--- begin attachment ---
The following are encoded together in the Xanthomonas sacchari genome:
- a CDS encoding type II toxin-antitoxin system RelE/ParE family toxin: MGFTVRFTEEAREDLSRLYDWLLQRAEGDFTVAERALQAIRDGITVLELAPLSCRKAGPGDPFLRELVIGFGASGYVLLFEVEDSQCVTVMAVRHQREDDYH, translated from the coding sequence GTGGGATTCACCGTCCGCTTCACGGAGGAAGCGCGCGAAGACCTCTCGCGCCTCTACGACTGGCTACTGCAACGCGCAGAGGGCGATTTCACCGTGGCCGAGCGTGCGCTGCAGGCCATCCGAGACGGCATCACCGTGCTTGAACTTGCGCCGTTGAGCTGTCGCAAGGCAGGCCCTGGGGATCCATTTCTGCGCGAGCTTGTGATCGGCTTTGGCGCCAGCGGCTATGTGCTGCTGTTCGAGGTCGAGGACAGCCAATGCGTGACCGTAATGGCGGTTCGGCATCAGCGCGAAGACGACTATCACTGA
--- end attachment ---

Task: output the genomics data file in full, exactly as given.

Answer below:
The following are encoded together in the Xanthomonas sacchari genome:
- a CDS encoding type II toxin-antitoxin system RelE/ParE family toxin: MGFTVRFTEEAREDLSRLYDWLLQRAEGDFTVAERALQAIRDGITVLELAPLSCRKAGPGDPFLRELVIGFGASGYVLLFEVEDSQCVTVMAVRHQREDDYH, translated from the coding sequence GTGGGATTCACCGTCCGCTTCACGGAGGAAGCGCGCGAAGACCTCTCGCGCCTCTACGACTGGCTACTGCAACGCGCAGAGGGCGATTTCACCGTGGCCGAGCGTGCGCTGCAGGCCATCCGAGACGGCATCACCGTGCTTGAACTTGCGCCGTTGAGCTGTCGCAAGGCAGGCCCTGGGGATCCATTTCTGCGCGAGCTTGTGATCGGCTTTGGCGCCAGCGGCTATGTGCTGCTGTTCGAGGTCGAGGACAGCCAATGCGTGACCGTAATGGCGGTTCGGCATCAGCGCGAAGACGACTATCACTGA